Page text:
The thing that freaks me out is the non-motorized obstacles.  Look at all the wires, the signs, the overpass and the lamp standards. If you're in control of your airplane you can put it on a runway point of your choosing, but damn, I like my approach corridors uncluttered.

Thursday, April 16, 2020


It's eerily quiet out there. I was on the ramp at an airport that usually makes the top ten or fifteen list for the most aircraft movements in the country, and during the pre-flight briefing I could hear frogs croaking in a distant ditch.

In the air I'm having the sort of chats with air traffic controllers that usually happen at three a.m. I can ask for direct just about anywhere from anywhere and get it instantly. I've a few times called up and had the controller reply "is that [airplane that's not me] calling for [something irrelevant to me]?"  That seems to mean that there's only one airplane in that controller's airspace, and the controller wasn't expecting it to want anything in the near future, so kind of zoned out. Maybe conducting a conversation with another bored controller, at a desk two metres away.

I asked a military controller whose airspace I was working in if he had other traffic on other frequencies, but he said it was just me.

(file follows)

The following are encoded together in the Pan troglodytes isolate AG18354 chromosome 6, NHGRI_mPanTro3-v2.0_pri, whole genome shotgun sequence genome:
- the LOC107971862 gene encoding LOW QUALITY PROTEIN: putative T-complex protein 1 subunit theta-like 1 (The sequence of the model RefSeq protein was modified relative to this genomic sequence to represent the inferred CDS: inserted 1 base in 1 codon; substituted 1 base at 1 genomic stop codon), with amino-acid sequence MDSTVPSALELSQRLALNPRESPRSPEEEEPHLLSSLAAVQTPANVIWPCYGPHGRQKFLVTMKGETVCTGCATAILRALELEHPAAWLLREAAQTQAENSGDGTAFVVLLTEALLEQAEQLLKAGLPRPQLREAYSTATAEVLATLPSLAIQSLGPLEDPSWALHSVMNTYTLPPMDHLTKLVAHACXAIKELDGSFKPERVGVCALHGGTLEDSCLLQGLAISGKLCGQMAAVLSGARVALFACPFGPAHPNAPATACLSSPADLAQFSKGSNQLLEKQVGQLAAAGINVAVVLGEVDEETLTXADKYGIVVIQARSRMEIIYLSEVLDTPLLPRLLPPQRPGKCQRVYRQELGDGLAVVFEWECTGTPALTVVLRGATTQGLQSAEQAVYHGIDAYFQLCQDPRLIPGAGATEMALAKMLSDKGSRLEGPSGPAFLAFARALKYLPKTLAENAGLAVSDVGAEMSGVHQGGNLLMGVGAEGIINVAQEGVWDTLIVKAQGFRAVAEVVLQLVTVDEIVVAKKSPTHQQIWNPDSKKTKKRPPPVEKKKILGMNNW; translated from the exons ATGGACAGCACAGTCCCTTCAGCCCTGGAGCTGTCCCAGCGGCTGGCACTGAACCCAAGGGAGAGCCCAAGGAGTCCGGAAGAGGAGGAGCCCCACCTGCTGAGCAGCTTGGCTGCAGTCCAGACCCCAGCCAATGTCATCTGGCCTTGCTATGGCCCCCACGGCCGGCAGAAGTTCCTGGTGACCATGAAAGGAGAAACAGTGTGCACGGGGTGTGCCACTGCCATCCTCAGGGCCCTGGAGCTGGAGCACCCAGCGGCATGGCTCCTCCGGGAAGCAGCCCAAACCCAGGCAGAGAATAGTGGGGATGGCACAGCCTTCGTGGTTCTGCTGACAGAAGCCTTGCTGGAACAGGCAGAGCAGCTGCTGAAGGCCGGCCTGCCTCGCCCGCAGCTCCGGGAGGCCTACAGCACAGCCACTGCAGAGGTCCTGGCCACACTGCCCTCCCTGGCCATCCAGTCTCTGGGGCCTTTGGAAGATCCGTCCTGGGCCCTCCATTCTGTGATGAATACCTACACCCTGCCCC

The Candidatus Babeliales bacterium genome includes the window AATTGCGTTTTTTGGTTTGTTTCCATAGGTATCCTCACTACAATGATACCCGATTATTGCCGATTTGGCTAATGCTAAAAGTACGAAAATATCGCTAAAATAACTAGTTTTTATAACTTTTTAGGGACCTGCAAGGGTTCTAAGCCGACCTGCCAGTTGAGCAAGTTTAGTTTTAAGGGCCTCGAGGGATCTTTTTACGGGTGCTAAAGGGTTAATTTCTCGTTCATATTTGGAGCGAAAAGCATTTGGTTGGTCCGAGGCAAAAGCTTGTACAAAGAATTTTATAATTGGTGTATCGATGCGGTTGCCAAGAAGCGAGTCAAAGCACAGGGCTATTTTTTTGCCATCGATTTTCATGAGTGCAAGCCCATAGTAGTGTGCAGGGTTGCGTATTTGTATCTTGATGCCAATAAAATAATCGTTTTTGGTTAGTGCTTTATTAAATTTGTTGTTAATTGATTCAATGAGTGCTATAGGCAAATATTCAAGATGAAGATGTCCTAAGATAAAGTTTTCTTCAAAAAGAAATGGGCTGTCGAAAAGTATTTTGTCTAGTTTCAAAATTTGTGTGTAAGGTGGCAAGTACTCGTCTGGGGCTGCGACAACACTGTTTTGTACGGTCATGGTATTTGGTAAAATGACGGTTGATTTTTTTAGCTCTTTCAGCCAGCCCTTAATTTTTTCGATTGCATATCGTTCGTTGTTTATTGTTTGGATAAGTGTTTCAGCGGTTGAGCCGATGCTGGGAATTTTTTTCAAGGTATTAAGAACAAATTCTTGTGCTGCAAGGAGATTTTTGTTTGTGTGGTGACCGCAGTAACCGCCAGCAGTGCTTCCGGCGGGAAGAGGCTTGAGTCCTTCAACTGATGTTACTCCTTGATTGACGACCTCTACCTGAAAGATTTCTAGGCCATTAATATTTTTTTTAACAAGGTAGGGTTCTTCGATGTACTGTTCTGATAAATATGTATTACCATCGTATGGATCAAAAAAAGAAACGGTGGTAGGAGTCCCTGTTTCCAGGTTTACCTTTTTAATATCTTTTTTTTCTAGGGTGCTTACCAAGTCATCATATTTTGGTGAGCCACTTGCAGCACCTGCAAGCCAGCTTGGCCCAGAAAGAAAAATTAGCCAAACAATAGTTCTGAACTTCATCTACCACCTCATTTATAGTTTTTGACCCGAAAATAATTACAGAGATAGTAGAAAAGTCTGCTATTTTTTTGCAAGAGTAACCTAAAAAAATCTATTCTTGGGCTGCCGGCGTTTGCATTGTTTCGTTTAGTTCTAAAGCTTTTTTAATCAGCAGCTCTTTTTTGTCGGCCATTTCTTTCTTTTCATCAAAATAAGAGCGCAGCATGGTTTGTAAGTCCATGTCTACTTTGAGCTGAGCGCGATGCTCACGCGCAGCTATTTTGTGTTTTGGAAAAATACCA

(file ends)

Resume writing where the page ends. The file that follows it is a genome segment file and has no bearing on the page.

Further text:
Even in the sky we're isolated. Many thanks to all the people staying home, and staying away from people and places they'd love to visit, so that when some of us get this disease despite everyone's efforts, the hospitals are not overwhelmed and we have our best chance to recover.

Wednesday, March 25, 2020

Don't touch your face

Actual excerpt from aircraft journey log maintenance entry:

Stay safe. Wash your hands.

Monday, January 06, 2020

Seeing Resolutely

New Year's resolution: clean my glasses with optician-provided spray and a microfibre cloth instead of licking them and wiping them on my t-shirt. Not sure if I achieved last years' ones or not. I didn't make them measurable enough.

Friday, June 21, 2019

Bring Beer

Yes, I know I haven't updated in a year and a half. I do miss you guys, and I think about you when things happen that you would appreciate. I'm in my office--the one with a desk, not the good one with wings--late tonight, because maintenance is, and they have questions for me. I'm cleaning up old files. I found an outdated contact list for approved maintenance organizations. It's nicely formatted in three colours, I think colour-coded for the type of service. You probably all know Airparts of Lockhaven--didn't I get a fuel gauge from there once when the needle fell off the old one? There's a fuel cells place, and lots of avionics shops, and an upholstery specialist. The contact name for the custom upholsterer is printed as "Walter the Grouch," and there's a handwritten notation next to it. "Bring Beer."

Beer, the universal aviation currency.